At core, “13 Hours” is a movie about the vital human business of keeping faith, of doing what’s right — who did, and who did not. This film shows how, in the face of folly from on high, and the deadly results on the ground, a small band of American warriors saw what had to be done, and did it. They stepped up to keep faith with themselves and their fellow Americans — while back in Washington, their leaders, including America’s commander-in-chief, did no such thing. For all the American military might that was standing by that night, “spinning up” beyond Libya’s borders, no help was sent into Libya. All that arrived, courtesy of orders from above, was an unmanned drone, a vehicle in this case for bearing witness — a microcosm of President Obama’s foreign policy.
That betrayal was the essential horror of the Benghazi story (a betrayal compounded by the U.S. administration’s negligence that preceded the attack, and amplified by the official obfuscations that followed). That failure at the top, along with the heroism of the warriors on the ground, is what comes across in this film. Obama himself is not shown in the movie, neither is Clinton. Obama is a distant voice, leading from behind, speaking briefly in the background, lauding the prospects for Libya, at the opening. The film shows us, up close, the Americans who were abandoned by their leaders back in Washington, and left fighting for their lives.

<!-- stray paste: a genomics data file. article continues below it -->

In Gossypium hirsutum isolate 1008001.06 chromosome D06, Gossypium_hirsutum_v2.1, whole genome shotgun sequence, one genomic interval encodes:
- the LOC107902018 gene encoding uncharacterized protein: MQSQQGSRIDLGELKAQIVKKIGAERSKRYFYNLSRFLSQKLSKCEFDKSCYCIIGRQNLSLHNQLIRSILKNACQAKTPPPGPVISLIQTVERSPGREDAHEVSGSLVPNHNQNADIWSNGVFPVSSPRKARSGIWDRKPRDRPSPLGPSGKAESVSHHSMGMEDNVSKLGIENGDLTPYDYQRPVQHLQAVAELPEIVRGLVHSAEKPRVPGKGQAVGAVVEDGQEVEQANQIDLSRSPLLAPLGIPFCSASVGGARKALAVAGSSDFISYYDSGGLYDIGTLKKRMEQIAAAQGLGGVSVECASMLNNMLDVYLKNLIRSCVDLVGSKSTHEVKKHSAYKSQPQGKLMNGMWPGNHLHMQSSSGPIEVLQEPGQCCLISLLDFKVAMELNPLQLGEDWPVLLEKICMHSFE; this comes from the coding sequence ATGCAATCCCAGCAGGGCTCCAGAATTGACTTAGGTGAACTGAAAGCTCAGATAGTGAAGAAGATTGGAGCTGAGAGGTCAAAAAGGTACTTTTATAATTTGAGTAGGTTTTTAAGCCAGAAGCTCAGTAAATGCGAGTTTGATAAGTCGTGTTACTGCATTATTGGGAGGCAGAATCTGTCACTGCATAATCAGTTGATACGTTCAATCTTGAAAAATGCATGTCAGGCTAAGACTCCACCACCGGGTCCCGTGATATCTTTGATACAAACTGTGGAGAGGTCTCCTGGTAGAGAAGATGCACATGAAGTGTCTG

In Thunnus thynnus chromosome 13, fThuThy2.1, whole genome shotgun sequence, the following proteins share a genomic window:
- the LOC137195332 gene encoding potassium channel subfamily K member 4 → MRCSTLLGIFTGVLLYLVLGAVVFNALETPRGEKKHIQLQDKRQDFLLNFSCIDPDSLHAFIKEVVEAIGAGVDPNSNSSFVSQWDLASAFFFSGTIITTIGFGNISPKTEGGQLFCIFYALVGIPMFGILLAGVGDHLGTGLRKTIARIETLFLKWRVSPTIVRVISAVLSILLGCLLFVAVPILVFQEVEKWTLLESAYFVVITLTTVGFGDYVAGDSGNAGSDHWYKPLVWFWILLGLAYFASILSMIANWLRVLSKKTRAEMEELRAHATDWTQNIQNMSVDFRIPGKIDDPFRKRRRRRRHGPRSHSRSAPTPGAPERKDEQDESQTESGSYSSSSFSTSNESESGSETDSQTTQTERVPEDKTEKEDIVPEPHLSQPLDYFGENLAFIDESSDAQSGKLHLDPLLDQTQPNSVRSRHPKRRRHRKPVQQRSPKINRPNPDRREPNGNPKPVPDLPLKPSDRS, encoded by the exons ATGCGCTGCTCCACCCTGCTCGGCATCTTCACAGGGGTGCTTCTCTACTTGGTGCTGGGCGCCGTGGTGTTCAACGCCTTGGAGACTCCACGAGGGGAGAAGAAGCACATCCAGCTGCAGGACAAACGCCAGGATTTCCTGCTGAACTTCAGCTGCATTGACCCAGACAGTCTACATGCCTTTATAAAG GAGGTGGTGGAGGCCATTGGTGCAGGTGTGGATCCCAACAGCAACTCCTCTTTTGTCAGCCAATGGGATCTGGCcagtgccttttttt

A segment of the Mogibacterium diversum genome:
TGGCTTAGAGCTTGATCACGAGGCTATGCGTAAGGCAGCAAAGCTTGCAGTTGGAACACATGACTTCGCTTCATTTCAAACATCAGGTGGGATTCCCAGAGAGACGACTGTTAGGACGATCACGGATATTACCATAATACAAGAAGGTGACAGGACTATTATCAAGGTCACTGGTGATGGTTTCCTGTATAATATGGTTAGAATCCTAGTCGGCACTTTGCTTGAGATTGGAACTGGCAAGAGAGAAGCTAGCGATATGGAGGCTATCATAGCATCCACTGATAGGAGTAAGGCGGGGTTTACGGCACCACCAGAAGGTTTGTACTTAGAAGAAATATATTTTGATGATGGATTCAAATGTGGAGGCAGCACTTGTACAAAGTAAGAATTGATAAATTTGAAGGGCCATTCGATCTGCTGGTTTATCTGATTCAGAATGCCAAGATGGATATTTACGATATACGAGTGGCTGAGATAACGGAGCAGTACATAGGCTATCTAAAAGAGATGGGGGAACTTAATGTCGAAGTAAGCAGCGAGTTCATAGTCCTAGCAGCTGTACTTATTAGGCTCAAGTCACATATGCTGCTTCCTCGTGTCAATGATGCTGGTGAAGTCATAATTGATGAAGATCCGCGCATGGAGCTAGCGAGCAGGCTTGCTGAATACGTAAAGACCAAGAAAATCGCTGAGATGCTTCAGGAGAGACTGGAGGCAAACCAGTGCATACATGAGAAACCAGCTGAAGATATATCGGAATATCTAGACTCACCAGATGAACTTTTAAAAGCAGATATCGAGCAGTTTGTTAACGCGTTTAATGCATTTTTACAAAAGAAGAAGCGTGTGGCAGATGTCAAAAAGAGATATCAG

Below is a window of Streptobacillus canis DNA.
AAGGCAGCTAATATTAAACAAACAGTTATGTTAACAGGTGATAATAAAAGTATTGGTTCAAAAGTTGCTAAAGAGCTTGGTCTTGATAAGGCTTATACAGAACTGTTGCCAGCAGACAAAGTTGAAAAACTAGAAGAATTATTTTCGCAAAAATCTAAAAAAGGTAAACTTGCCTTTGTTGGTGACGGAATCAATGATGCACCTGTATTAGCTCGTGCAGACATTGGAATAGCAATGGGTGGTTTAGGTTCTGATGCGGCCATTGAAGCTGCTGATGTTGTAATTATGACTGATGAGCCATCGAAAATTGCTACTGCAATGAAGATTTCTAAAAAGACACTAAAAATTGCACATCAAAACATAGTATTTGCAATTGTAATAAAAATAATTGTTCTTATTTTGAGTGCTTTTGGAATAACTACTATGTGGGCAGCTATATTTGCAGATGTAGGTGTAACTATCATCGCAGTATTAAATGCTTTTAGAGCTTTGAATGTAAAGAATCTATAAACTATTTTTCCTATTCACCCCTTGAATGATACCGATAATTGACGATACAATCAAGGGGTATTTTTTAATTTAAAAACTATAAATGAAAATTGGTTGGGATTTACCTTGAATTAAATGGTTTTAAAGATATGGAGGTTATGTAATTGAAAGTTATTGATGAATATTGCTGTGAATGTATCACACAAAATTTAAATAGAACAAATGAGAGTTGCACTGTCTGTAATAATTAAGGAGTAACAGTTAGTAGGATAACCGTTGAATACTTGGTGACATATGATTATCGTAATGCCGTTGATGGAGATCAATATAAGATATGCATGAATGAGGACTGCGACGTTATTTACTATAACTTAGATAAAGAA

When it ends, you sit there in silence. This movie does not preach. But there are lessons to be drawn, and they pertain not only to Libya, but to America. The more we grasp of what happened in Benghazi, the bigger the questions ought to loom about what we expect of our leaders — and the missing piece, the timeline yet to be filled in, the full story of what America’s president was doing, or not doing, on the evening of Sept, 11, 2012, as this battle played out, hour after hour, in Benghazi.